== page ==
Friday, September 5, 2014

Mars at Midnight

The other day I described Chronopticus Rising as "the clock book". Another way to describe the novel is that it is the most dynamic of the three books, but it also has the brightest moments and the most upbeat ending. The larger theme, though, is that not everyone's definition of Eden (or Utopia) is the same. I'll address the Eden/Utopia issue in a subsequent post, but for now it's enough to say that there are several different visions of an ideal Utopia, depending on who you ask. The question then becomes: how devoted is each side in their attempts to achieve it? What are the consequences? And, in this book, how well do the colonists really know the founders of the settlements they live in?

In addition, like the other two books, there will also be more new technology introduced. This includes monowheels, tunneling dice, electronic bees, and a new generation of Sentinel machines. Oddly enough, there has been a few robot-related stories in the news as of late, with one company's plans to sell robots and another that is developing robots that can run. And here is a video of real-life monowheels, including a company that has built several different models. And here is an article about a burger-flipping robot that can crank out 360 burgers per hour.

Hopefully, one of the other distinctions of this novel will be the characters. Yes, these are many of the same characters that have existed throughout the series, but to some extent, not a lot has been revealed about who they are. Much of that will change because the third book is all about the characters identities and pasts being used against them as a means of exercising power. That said, like all other aspects of the writing craft, things such as character development will always be a "work in progress" for me.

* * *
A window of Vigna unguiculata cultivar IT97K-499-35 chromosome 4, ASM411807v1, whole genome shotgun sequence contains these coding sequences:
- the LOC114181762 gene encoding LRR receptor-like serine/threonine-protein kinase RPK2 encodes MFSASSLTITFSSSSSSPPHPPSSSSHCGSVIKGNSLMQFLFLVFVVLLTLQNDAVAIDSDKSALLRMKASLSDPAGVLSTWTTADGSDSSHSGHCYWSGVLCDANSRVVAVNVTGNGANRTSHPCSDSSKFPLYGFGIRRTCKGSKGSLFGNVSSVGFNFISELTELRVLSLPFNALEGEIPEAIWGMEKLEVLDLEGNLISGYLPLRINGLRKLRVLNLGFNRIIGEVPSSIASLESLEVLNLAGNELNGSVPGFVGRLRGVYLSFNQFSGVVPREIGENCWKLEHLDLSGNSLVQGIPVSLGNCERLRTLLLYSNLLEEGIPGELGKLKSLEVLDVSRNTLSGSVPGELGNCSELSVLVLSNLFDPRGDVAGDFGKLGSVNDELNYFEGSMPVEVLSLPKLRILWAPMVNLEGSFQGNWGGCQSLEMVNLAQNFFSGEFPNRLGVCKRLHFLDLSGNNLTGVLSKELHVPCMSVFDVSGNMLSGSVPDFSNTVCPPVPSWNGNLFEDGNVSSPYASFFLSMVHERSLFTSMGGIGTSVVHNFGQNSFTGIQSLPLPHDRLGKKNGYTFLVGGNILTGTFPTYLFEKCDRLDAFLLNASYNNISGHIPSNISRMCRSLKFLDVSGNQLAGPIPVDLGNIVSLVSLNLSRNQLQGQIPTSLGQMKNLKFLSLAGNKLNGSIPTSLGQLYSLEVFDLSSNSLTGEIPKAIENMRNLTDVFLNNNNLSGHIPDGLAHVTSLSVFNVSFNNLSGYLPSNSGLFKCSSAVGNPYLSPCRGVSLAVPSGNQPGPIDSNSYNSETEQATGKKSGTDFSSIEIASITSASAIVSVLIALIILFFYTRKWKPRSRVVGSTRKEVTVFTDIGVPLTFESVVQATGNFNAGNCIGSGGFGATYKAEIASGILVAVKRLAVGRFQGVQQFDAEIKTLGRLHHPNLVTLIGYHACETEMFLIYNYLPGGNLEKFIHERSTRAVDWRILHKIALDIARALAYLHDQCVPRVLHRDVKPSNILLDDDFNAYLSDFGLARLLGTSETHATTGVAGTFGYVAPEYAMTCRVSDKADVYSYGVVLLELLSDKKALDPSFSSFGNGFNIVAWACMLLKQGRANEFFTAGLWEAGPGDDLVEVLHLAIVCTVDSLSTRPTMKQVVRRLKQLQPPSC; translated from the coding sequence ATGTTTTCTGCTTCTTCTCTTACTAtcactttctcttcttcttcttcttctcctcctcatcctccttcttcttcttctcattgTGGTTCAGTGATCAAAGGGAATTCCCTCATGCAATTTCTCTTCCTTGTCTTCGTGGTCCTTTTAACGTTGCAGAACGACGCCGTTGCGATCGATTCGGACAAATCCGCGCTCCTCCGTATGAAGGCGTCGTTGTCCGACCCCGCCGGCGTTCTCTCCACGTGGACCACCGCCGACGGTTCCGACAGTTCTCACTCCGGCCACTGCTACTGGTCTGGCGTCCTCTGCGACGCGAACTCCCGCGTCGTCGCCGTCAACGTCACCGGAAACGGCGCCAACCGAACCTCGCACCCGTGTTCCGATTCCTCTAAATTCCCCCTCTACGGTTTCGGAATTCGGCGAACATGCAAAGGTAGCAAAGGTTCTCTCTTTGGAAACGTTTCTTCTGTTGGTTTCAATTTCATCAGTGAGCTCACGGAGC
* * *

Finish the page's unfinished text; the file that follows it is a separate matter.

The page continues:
On a side note, writing a series (for the first time) has also taught me a lot of things. I'm quickly realizing what works and what doesn't work, and that I need a better system for tracking characters, places, and events over huge timeframes. It's also difficult to determine whether to make books that can stand alone (but are still part of a series) or to create books that need to be read in a specific order. Factor in giveaways and it gets even more complicated. But I'll save some of those lessons for another post.

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